Spill: A Cascade of Memory, Familiarity, Blood and Water
Sohrab Hura’s photography, his applied craftsmanship with film and sound at the Experimenter Gallery in Ballygunge brings together a strange feeling of intense foreboding and equal warmth, in the depths of a rising fever
Mayur B. Hatibaruah
‘They’re wearing masks, for The Coast is also a masquerade,’ says Sohrab Hura, as he takes his audience and patrons on a walkthrough among his exhibits at Spill – a combined twelve years of valiant effort. This masquerade, a goliath diorama of photographs singled out from his film seems a bit odd, as if nobody’s posing, as if the subjects are all performing a ritual before conquering the sea, with nothing but their limbs and their demeanour. Hura knows he is there, but the chaos that reigns disillusions his subjects into believing that everybody is watching, from God to the very ripples they create in the water under the deafening and dark night sky. The artist, the creator here, implies that his film is more like theatre. And so, his subjects put on masks, oblivious and yet aware of the world looking over them. It is really smart of Hura to put The Coast on the forefront of his magnum opus, just to shock his audience with a work so charged and bone chilling, that all it needs is a tap of a finger, and we are there, witnessing the brilliance in photography and filmmaking as it comes together.
From the motif of the endless flow of water beating against the force of the raw energy of the people on The Coast revelling in their mystic anonymity, to the metaphysical conundrums his subjects find themselves in (see: Bittersweet), there are no half-hearted emotions. His subjects are well aware of their aplomb and agony, as they rise and rebel against the treacherous waves. The gradients, the dark undertones and the fazed bokeh visuals, expounded in his subtler additions titled Midnight Studies and a Self Portrait, allow a certain perspective on their identities, their characterisation to define their objectives. This remarkability is found in a great storyteller and Hura stands tall here.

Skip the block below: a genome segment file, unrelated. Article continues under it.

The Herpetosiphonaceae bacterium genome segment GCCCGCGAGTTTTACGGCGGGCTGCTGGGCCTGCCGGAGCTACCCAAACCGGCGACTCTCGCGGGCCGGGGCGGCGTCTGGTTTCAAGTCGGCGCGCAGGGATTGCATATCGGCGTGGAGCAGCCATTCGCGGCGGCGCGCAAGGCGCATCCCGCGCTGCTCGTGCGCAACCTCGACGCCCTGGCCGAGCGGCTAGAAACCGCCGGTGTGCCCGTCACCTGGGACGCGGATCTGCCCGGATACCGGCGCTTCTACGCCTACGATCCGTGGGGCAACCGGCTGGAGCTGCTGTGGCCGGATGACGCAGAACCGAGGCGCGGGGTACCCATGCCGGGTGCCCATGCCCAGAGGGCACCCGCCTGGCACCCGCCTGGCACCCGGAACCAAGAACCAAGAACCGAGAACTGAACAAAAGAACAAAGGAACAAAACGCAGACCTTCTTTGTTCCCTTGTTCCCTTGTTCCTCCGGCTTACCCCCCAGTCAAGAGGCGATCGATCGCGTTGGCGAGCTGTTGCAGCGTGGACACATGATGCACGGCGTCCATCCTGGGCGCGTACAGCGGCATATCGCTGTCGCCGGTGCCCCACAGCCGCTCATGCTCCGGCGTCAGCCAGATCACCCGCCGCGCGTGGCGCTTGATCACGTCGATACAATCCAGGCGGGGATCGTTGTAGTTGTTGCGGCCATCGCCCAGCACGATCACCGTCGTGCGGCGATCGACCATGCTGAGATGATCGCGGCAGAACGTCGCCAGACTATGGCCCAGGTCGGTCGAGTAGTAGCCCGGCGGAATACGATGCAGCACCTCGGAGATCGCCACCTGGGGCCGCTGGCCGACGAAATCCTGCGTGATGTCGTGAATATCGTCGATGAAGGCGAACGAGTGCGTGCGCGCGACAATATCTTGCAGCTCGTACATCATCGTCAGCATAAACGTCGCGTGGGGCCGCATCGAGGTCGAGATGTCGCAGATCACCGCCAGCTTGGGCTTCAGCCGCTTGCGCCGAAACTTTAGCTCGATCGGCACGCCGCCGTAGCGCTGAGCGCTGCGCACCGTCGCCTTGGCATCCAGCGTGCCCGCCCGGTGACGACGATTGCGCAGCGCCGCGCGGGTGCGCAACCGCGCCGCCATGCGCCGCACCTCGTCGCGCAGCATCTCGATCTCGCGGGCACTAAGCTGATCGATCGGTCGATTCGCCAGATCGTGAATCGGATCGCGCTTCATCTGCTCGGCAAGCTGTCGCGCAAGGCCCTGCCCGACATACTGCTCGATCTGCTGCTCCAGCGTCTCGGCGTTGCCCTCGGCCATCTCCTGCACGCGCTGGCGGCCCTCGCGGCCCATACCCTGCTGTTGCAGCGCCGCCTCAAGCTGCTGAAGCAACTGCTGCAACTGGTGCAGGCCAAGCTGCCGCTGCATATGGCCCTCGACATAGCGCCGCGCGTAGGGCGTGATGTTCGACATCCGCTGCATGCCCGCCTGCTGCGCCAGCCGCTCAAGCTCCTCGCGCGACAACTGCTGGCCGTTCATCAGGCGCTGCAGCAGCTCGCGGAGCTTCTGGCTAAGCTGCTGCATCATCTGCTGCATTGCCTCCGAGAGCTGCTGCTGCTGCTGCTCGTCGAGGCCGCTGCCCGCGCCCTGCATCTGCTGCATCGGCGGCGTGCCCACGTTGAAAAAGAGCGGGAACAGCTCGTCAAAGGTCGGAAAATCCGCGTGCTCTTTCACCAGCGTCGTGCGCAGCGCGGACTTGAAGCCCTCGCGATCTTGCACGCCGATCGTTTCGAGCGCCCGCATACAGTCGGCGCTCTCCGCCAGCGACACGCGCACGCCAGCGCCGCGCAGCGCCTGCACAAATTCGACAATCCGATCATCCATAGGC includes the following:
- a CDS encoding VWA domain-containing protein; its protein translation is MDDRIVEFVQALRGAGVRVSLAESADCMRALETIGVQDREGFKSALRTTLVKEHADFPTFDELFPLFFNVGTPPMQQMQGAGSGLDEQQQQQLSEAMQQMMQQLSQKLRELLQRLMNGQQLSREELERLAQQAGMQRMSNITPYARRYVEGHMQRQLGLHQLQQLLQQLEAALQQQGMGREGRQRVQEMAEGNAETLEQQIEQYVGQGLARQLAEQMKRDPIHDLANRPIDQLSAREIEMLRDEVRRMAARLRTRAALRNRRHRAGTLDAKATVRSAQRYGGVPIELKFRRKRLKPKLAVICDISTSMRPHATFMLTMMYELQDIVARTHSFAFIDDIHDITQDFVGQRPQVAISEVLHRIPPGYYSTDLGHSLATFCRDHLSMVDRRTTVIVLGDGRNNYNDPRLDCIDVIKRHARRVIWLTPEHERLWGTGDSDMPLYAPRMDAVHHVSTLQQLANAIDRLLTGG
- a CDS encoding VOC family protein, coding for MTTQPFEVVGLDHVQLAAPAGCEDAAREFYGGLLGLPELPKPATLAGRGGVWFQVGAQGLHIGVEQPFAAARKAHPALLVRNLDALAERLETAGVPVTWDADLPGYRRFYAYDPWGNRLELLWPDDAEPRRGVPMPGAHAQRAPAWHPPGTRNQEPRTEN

Things take on a more experimental turn when Hura throws politically directed newspaper cut-outs and various moments from The Coast together, uses the ramblings in his own head and infuses sound and images to create harmony in Scramble and A Proposition for Departure – further proving how diversified his craft is and where he positions himself as an artist. Spill also finds itself in the once dying arms of a village whilst stamping the final push towards the National Rural Employment Guarantee Act (NREGA), capturing the plight and the journey in intense monochrome in Pati. At the Experimenter, Hura weaves an era defining work of art, hand picking strands of writhing emotion, stories of rebellion, of himself and his journey and of a river that always flows.
All Images are Courtesy of the Artist and Experimenter – Ballygunge Place.Share